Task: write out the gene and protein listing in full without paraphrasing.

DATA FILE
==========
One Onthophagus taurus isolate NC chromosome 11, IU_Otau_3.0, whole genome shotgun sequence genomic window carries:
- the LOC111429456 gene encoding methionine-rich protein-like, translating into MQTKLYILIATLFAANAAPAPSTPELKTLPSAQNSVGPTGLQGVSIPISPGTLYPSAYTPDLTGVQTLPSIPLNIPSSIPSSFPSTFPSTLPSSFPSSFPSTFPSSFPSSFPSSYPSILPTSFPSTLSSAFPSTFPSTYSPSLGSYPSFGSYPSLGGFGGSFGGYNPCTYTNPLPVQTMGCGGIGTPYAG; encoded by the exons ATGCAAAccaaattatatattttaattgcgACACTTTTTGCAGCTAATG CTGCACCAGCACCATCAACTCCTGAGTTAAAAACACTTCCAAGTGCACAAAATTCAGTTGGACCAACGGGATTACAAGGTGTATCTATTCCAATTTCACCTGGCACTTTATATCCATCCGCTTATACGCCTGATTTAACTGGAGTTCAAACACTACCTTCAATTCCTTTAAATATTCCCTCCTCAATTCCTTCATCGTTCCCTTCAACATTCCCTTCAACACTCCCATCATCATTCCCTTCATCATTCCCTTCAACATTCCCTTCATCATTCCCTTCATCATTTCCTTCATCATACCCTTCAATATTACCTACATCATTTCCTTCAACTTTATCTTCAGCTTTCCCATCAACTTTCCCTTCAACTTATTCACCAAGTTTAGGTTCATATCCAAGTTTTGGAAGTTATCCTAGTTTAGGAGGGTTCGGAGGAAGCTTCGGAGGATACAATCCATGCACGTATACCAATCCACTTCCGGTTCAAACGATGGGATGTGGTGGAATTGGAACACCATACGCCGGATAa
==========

One Onthophagus taurus isolate NC chromosome 11, IU_Otau_3.0, whole genome shotgun sequence genomic window carries:
- the LOC111429456 gene encoding methionine-rich protein-like, translating into MQTKLYILIATLFAANAAPAPSTPELKTLPSAQNSVGPTGLQGVSIPISPGTLYPSAYTPDLTGVQTLPSIPLNIPSSIPSSFPSTFPSTLPSSFPSSFPSTFPSSFPSSFPSSYPSILPTSFPSTLSSAFPSTFPSTYSPSLGSYPSFGSYPSLGGFGGSFGGYNPCTYTNPLPVQTMGCGGIGTPYAG; encoded by the exons ATGCAAAccaaattatatattttaattgcgACACTTTTTGCAGCTAATG CTGCACCAGCACCATCAACTCCTGAGTTAAAAACACTTCCAAGTGCACAAAATTCAGTTGGACCAACGGGATTACAAGGTGTATCTATTCCAATTTCACCTGGCACTTTATATCCATCCGCTTATACGCCTGATTTAACTGGAGTTCAAACACTACCTTCAATTCCTTTAAATATTCCCTCCTCAATTCCTTCATCGTTCCCTTCAACATTCCCTTCAACACTCCCATCATCATTCCCTTCATCATTCCCTTCAACATTCCCTTCATCATTCCCTTCATCATTTCCTTCATCATACCCTTCAATATTACCTACATCATTTCCTTCAACTTTATCTTCAGCTTTCCCATCAACTTTCCCTTCAACTTATTCACCAAGTTTAGGTTCATATCCAAGTTTTGGAAGTTATCCTAGTTTAGGAGGGTTCGGAGGAAGCTTCGGAGGATACAATCCATGCACGTATACCAATCCACTTCCGGTTCAAACGATGGGATGTGGTGGAATTGGAACACCATACGCCGGATAa